"I like helping people out," she said. "I always have."
One would hope that would be a common trait in health care. The pros echo Eveline's feelings.
"It's rewarding, knowing we made a difference every day in the lives of young people," said Pope.
"The pictures tell the story," said Cutsforth. "They have a picture taken when they get here and when they leave. You should see the difference from when they first arrive to when they complete."
She said living with three roommates in a considerate way is good practice. "At a job site, how do you get along with the person next to you?"
Nearly all the jobs students may get when they graduate from the program are going to involve getting along with others, whether it's the boss who hires them, a customer or a co-worker.
"If the resident is too heavy," said Eveline, "you want to make sure you have a second person to help. Because you don't want to injure yourself — and you definitely don't want to injure the patient."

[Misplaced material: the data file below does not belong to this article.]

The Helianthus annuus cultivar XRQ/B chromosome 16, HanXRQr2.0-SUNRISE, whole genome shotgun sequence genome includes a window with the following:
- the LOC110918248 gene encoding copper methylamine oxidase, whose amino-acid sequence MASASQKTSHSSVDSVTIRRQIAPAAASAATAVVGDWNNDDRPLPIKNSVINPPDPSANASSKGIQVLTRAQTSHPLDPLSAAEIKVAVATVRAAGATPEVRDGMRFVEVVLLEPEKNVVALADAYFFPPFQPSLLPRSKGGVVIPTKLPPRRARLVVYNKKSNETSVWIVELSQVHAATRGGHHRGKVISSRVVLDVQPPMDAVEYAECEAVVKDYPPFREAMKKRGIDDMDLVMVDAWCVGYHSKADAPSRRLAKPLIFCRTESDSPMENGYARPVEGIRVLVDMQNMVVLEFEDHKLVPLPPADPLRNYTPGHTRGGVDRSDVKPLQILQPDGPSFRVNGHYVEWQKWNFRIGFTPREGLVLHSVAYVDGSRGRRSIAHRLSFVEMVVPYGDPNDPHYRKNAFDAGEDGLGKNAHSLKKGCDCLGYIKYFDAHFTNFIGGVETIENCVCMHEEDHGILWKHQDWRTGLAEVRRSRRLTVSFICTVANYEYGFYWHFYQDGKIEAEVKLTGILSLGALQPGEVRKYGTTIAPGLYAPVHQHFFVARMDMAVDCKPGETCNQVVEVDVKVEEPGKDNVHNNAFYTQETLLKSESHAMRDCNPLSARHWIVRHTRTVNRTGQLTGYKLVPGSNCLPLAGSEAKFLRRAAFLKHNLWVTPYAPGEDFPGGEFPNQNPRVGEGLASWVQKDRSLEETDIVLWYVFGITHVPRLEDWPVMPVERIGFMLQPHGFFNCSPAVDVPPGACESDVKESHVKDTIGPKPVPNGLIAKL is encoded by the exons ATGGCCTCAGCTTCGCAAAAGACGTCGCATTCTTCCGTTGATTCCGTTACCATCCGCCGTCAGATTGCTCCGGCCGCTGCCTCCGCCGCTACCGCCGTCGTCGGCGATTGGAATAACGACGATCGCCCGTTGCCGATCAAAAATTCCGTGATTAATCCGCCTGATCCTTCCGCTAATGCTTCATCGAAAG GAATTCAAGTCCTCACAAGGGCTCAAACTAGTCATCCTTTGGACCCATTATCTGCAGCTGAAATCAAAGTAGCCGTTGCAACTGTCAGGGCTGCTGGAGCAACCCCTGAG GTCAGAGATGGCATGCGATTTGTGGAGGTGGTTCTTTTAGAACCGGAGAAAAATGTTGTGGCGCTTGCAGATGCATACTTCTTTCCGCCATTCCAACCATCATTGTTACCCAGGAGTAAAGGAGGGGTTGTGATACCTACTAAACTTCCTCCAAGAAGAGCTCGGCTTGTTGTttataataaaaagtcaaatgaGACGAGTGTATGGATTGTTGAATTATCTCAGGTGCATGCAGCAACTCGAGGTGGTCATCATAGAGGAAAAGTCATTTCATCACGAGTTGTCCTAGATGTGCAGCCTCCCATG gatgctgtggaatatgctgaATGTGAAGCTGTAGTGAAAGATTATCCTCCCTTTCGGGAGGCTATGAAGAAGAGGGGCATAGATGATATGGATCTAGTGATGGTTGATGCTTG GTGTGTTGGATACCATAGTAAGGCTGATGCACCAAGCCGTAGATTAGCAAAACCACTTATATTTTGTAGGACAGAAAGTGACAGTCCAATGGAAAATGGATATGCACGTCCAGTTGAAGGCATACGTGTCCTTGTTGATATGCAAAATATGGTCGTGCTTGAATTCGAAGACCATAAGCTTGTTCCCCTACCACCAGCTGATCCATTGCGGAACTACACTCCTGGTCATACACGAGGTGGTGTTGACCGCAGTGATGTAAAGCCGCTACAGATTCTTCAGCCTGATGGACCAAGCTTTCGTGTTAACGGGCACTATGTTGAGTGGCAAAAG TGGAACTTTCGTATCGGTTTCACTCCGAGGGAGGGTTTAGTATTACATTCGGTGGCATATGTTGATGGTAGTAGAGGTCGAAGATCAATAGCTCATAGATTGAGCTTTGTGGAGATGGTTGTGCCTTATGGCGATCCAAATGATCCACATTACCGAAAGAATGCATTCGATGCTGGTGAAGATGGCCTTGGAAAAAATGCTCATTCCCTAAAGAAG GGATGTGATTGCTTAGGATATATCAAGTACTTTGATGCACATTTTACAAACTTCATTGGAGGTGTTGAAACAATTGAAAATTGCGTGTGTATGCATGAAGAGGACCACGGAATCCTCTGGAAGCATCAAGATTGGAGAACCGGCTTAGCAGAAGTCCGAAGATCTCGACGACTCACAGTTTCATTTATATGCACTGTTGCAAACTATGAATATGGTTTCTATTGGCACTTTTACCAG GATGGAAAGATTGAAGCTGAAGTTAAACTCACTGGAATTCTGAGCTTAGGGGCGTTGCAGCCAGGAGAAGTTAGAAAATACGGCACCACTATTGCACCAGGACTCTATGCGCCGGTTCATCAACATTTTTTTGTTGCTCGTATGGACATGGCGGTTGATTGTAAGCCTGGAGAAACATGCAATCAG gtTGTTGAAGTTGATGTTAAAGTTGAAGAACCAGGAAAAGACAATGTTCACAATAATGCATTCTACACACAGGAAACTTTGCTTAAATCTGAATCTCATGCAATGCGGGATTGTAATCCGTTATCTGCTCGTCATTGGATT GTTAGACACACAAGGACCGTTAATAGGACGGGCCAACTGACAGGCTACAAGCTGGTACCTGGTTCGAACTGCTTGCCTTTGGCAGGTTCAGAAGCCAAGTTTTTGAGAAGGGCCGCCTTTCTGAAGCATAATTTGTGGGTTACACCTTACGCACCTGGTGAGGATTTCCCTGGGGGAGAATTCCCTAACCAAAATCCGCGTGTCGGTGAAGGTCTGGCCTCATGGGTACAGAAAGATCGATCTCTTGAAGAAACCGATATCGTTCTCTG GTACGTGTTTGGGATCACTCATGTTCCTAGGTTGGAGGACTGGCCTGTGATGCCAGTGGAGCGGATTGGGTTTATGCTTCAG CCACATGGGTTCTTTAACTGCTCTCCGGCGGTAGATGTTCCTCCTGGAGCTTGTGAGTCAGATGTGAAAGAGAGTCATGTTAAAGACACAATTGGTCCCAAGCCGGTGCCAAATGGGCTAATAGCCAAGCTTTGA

But Eveline has her own instructors for the CNA program. The wellness staff members are there for every student.
Students, upon arrival, may have ADHD, diabetes or mental health issues. Most things can be managed in the wellness office.
The students, required to be from low-income homes, may arrive with dental trouble, too.
"Some of them have never been to see a dentist," said Brown, who helps trainees fill out paperwork for health care resources.
"One of our main goals," said Cutsforth, "is teaching them how to manage their own health care and how to advocate for themselves. They've got to learn that now, because they're not always going to have free health care."